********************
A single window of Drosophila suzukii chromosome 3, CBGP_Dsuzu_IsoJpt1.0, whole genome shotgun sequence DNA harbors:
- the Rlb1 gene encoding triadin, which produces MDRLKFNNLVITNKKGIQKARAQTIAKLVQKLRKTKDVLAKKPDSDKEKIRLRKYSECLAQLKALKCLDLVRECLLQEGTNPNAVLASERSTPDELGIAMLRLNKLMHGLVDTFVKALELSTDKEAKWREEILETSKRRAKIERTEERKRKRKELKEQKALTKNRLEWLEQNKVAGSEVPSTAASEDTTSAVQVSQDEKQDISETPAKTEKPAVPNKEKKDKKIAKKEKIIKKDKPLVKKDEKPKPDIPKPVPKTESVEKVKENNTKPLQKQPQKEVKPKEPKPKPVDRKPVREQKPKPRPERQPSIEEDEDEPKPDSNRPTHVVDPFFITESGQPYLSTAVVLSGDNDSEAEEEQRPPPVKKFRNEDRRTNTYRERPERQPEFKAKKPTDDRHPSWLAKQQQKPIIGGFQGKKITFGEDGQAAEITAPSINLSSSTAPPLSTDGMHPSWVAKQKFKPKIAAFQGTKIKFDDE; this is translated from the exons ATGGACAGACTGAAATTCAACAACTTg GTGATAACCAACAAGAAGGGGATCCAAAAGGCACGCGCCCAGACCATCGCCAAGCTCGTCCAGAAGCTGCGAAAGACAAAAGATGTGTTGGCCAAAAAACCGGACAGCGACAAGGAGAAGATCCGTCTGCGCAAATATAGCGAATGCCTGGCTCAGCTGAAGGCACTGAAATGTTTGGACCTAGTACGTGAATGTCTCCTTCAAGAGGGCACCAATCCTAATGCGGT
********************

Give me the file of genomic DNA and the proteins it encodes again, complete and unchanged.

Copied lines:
A single window of Drosophila suzukii chromosome 3, CBGP_Dsuzu_IsoJpt1.0, whole genome shotgun sequence DNA harbors:
- the Rlb1 gene encoding triadin, which produces MDRLKFNNLVITNKKGIQKARAQTIAKLVQKLRKTKDVLAKKPDSDKEKIRLRKYSECLAQLKALKCLDLVRECLLQEGTNPNAVLASERSTPDELGIAMLRLNKLMHGLVDTFVKALELSTDKEAKWREEILETSKRRAKIERTEERKRKRKELKEQKALTKNRLEWLEQNKVAGSEVPSTAASEDTTSAVQVSQDEKQDISETPAKTEKPAVPNKEKKDKKIAKKEKIIKKDKPLVKKDEKPKPDIPKPVPKTESVEKVKENNTKPLQKQPQKEVKPKEPKPKPVDRKPVREQKPKPRPERQPSIEEDEDEPKPDSNRPTHVVDPFFITESGQPYLSTAVVLSGDNDSEAEEEQRPPPVKKFRNEDRRTNTYRERPERQPEFKAKKPTDDRHPSWLAKQQQKPIIGGFQGKKITFGEDGQAAEITAPSINLSSSTAPPLSTDGMHPSWVAKQKFKPKIAAFQGTKIKFDDE; this is translated from the exons ATGGACAGACTGAAATTCAACAACTTg GTGATAACCAACAAGAAGGGGATCCAAAAGGCACGCGCCCAGACCATCGCCAAGCTCGTCCAGAAGCTGCGAAAGACAAAAGATGTGTTGGCCAAAAAACCGGACAGCGACAAGGAGAAGATCCGTCTGCGCAAATATAGCGAATGCCTGGCTCAGCTGAAGGCACTGAAATGTTTGGACCTAGTACGTGAATGTCTCCTTCAAGAGGGCACCAATCCTAATGCGGT